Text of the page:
Under the Rules, if an outside agency picks up the ball, there is no penalty but the ball must be replaced (Rule 18-1). I advised the referee what had happened as he approached and as we were not sure of the exact spot where the spectator had picked it up from, the player was required to drop the ball in accordance with Rule 20-3c.
Sunday was singles day and Europe went into the final day with a commanding 5 point lead. I was the referee for the 8th match – Guilia Sergas (Europe) versus Jessica Korda (USA). I was called into action on the 2nd hole when both balls landed in the bunker at the back of the green.
Rule 22-2 (Ball Interfering with Play) applied so I advised Korda to mark the position of her ball and reminded her that when she picked it up she could not clean the ball. Sergas played her shot and in doing so altered the lie of Korda’s ball. The Rules provide for this situation as the player is entitled to the lie which her stroke gave her. Therefore, the lie had to be recreated (Rule 20-3b). The bunker-raker smoothed the sand and when we were satisfied it was in the same condition as to before Sergas played, Korda was then able to replace her ball.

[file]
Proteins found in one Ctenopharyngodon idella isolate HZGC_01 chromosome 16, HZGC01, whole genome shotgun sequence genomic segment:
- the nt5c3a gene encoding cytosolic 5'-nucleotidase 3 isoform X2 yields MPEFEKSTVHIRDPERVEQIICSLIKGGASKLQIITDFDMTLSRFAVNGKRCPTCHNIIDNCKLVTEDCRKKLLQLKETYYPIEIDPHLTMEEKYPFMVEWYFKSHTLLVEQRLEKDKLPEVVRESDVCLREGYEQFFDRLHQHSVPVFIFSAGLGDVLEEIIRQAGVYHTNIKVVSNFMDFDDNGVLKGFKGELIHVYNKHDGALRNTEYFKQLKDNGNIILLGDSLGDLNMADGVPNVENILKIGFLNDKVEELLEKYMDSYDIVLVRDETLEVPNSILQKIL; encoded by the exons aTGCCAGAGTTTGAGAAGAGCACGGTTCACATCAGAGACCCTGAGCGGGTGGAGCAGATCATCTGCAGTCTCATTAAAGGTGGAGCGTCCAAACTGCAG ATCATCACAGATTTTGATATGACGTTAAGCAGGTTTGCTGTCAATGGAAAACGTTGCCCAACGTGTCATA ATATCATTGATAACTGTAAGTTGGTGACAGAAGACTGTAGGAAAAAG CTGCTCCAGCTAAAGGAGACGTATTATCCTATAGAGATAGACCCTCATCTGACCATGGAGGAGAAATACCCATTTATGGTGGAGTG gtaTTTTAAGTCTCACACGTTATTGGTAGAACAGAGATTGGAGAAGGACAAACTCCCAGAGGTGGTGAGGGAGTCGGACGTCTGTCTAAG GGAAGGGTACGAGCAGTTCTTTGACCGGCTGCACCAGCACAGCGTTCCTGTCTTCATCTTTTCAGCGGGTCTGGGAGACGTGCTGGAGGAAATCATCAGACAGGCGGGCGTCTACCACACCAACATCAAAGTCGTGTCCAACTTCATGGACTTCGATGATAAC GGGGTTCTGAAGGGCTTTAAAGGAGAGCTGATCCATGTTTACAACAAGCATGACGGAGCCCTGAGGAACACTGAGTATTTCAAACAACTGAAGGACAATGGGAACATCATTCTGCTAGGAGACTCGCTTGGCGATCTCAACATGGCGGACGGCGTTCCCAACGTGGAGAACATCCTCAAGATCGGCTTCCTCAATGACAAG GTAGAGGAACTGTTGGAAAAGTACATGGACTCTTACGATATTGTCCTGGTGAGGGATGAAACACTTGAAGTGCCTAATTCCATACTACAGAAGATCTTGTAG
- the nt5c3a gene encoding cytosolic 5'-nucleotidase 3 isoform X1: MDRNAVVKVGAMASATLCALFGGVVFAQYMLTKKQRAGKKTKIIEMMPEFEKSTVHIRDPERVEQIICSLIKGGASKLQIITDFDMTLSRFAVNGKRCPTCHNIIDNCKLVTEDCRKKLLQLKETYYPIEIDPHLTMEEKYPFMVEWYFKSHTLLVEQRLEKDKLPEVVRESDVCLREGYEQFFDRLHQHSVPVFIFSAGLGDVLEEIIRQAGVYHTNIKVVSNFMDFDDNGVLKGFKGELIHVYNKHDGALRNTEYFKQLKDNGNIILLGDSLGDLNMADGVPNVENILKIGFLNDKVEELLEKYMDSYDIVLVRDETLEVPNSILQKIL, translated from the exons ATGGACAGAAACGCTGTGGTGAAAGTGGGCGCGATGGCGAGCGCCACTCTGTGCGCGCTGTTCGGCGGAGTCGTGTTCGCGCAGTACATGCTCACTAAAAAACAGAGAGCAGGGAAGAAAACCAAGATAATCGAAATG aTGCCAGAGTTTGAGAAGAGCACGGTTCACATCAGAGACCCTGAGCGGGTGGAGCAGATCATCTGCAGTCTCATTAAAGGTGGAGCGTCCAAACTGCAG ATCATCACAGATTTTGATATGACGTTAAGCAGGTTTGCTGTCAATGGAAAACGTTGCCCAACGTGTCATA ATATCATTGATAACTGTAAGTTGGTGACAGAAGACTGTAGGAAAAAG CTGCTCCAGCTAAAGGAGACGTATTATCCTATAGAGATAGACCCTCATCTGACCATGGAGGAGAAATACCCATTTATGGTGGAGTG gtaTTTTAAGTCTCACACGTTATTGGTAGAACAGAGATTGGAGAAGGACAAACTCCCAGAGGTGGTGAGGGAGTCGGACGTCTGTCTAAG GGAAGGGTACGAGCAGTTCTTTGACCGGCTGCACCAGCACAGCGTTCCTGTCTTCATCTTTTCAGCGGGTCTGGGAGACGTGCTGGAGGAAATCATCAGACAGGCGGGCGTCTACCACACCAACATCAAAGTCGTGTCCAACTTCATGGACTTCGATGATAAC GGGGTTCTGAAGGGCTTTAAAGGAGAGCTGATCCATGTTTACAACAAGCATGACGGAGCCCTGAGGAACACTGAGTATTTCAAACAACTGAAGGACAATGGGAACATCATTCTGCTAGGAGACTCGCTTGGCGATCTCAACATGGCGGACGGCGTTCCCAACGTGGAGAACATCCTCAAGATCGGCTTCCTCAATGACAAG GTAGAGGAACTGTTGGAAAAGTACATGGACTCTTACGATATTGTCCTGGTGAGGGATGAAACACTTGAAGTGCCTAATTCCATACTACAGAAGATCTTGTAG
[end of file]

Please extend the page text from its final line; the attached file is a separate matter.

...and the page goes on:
The match continued relatively incident-free and Sergas sank a 4 foot putt for a birdie on the 18th green to gain a half point for Europe.
It was fantastic to see Europe win on American soil for the first time in the 23 year history of the Solheim Cup (final result, Europe 18 – USA 10). To return home to Europe with the Solheim Cup for another two years is something I am sure will be celebrated from some time to come.
For me, the memory that will stay with me of the Solheim Cup in Colorado will be the noise from the crowds. They loyally and sportingly supported their teams from dawn to dusk and even gave the referee the odd cheer when the ruling was over!
Shona is pictured above with, from left to right, Gavin Caldwell, Mary Bea Porter-King and Jim Reinhart of the USGA.